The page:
There are some times when I wish I could force everyone to see certain movies. For reasons that don’t make any sense great films often get skipped when weak films like Smurfs make millions. As a film fan it can be very frustrating. Well, one film I would force you to see if I could is the new masterpiece from Laika Animation Studios, Kubo and the Two Strings.
This stunning stop motion film tells the story of a little Japanese boy who has a special power of storytelling. He can make origami paper come alive to tell his stories. There is only one problem he can never figure out what the ending are to his tales. His mother is a sickly woman who seems to be getting some kind of Alzheimers disease and she is very dependent upon Kubo for her survival.
She tells Kubo to never go out at night; however, one day he ends up out late and there are spirits who are calling to him. This starts him on an adventure with a monkey (Charlize Theron) and a beetle (Matthew McConaughey).
Kubo is looking for his father’s armor which will help protect him from the evil spirits and save his family, but there are forces that want to stop him from gaining more powers. One thing I liked about the story of Kubo and the Two Strings is it didn’t have a classic narrative with a treasure at the end. Even though the armor is the goal it isn’t talked about that much and we don’t have a clear path on how he is going to get there. It’s not like Dorothy in Wizard of Oz who knows she needs to get the broom from the witch to get home. Everything here is more vague which keeps the viewer guessing and continually surprised.
There is also great heart to the story. I loved the character of Kubo because he was so sincere and earnest. He is blind in one eye but he is willing to make some jokes about his condition. He is serious when he needs to be but I felt such love in his eye and from his smile. There was just something about his character that made me root for him. I wanted him to be happy very badly.
The dialogue is also very well done- particularly between monkey and beetle. They are sarcastic and sassy towards each other and Kubo. This helps keep things from getting too dark and sad.
Speaking of dark, the artistry is spectacular. There really is no other word for it. Simply stunning. I sat in awe at how paper and water was used to give life and light to the journey. The character movement is fluid and you forget for long moments you are watching stop motion. It seems too good to be true, like it must be computer generated but at the end of the film they prove it is not. It is from the hands of master stop motion animators and this does feel like their masterpiece.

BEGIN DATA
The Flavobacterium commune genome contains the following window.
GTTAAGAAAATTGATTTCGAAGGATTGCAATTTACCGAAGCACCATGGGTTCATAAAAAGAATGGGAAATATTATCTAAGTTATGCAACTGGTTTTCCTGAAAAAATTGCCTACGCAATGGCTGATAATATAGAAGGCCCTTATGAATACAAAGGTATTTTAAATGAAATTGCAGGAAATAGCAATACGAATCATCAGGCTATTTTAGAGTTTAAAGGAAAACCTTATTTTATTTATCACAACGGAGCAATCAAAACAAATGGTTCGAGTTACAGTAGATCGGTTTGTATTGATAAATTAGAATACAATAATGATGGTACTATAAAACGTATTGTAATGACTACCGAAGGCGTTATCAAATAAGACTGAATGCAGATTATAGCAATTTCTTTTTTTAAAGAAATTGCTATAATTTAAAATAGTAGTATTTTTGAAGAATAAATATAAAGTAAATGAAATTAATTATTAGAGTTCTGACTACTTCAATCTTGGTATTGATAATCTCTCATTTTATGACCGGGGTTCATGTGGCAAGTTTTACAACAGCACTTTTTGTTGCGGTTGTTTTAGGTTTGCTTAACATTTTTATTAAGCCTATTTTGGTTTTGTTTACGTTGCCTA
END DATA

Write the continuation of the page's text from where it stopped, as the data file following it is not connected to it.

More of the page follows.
The music by Laika composer Dario Marianelli is perfect and it pays homage to the Japanese origins of the story without being too heavy handed. It works for the type of story being told.
Some kids might be a little bit scared by certain scenes particularly with the villain but there were lots of kids in my theater and they seemed fine. If your kids can watch the Wicked Witch of the West than they are probably okay with anything they will see here. Fortunately even the scary moments don’t last that long and are quickly interrupted by peaceful, funny or other emotion. It makes it a well-rounded, extremely engaging story.
I am still debating with myself whether I like Kubo or Zootopia better. They both have earnest likable protagonists and are both extremely creative. I will have to give it some more thought but right now I would give Kubo the slight edge.
The sad part is only a 1/10th of the people who saw Zootopia will see Kubo and the Two Strings. It’s a real shame because I constantly hear people complain about all the sequels, prequels and remakes. Yet, here is an original work of art and nobody is going to see it. I hope I am wrong and it does well but early estimates aren’t great.
I couldn’t encourage you with more vigor to see Kubo and the Two Strings. It is a truly stunning animated film that will entertain the entire family. It’s one you will want to get on blu-ray and in a very weak summer it is probably the best movie I have seen.
Overall Grade- A+